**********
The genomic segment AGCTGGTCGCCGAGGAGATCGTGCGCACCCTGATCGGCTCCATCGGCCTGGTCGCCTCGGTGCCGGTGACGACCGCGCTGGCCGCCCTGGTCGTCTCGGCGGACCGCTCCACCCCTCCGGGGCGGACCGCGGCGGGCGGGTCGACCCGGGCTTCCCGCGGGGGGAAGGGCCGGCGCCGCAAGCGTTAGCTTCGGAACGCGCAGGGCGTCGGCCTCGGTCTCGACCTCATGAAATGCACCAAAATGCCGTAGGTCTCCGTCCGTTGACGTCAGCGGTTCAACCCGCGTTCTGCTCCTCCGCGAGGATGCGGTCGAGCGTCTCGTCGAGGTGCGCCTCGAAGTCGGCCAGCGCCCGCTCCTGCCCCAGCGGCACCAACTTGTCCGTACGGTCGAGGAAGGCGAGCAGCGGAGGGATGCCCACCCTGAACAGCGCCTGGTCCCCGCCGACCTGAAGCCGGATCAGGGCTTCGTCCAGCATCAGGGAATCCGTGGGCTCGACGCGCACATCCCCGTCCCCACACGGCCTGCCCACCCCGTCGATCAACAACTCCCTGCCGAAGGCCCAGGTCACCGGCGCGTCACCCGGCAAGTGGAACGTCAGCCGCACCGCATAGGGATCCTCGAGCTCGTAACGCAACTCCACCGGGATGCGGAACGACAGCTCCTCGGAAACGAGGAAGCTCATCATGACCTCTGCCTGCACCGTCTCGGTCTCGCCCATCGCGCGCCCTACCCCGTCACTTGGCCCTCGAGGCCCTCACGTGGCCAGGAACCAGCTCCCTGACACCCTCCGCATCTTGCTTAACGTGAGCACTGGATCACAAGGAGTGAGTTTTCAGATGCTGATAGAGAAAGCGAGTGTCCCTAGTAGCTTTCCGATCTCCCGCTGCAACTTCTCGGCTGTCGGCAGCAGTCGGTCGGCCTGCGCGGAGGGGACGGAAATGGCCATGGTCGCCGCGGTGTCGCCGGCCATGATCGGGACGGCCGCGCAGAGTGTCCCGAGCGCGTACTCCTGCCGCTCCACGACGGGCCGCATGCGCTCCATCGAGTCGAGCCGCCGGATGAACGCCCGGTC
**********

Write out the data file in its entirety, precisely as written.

The genomic segment AGCTGGTCGCCGAGGAGATCGTGCGCACCCTGATCGGCTCCATCGGCCTGGTCGCCTCGGTGCCGGTGACGACCGCGCTGGCCGCCCTGGTCGTCTCGGCGGACCGCTCCACCCCTCCGGGGCGGACCGCGGCGGGCGGGTCGACCCGGGCTTCCCGCGGGGGGAAGGGCCGGCGCCGCAAGCGTTAGCTTCGGAACGCGCAGGGCGTCGGCCTCGGTCTCGACCTCATGAAATGCACCAAAATGCCGTAGGTCTCCGTCCGTTGACGTCAGCGGTTCAACCCGCGTTCTGCTCCTCCGCGAGGATGCGGTCGAGCGTCTCGTCGAGGTGCGCCTCGAAGTCGGCCAGCGCCCGCTCCTGCCCCAGCGGCACCAACTTGTCCGTACGGTCGAGGAAGGCGAGCAGCGGAGGGATGCCCACCCTGAACAGCGCCTGGTCCCCGCCGACCTGAAGCCGGATCAGGGCTTCGTCCAGCATCAGGGAATCCGTGGGCTCGACGCGCACATCCCCGTCCCCACACGGCCTGCCCACCCCGTCGATCAACAACTCCCTGCCGAAGGCCCAGGTCACCGGCGCGTCACCCGGCAAGTGGAACGTCAGCCGCACCGCATAGGGATCCTCGAGCTCGTAACGCAACTCCACCGGGATGCGGAACGACAGCTCCTCGGAAACGAGGAAGCTCATCATGACCTCTGCCTGCACCGTCTCGGTCTCGCCCATCGCGCGCCCTACCCCGTCACTTGGCCCTCGAGGCCCTCACGTGGCCAGGAACCAGCTCCCTGACACCCTCCGCATCTTGCTTAACGTGAGCACTGGATCACAAGGAGTGAGTTTTCAGATGCTGATAGAGAAAGCGAGTGTCCCTAGTAGCTTTCCGATCTCCCGCTGCAACTTCTCGGCTGTCGGCAGCAGTCGGTCGGCCTGCGCGGAGGGGACGGAAATGGCCATGGTCGCCGCGGTGTCGCCGGCCATGATCGGGACGGCCGCGCAGAGTGTCCCGAGCGCGTACTCCTGCCGCTCCACGACGGGCCGCATGCGCTCCATCGAGTCGAGCCGCCGGATGAACGCCCGGTC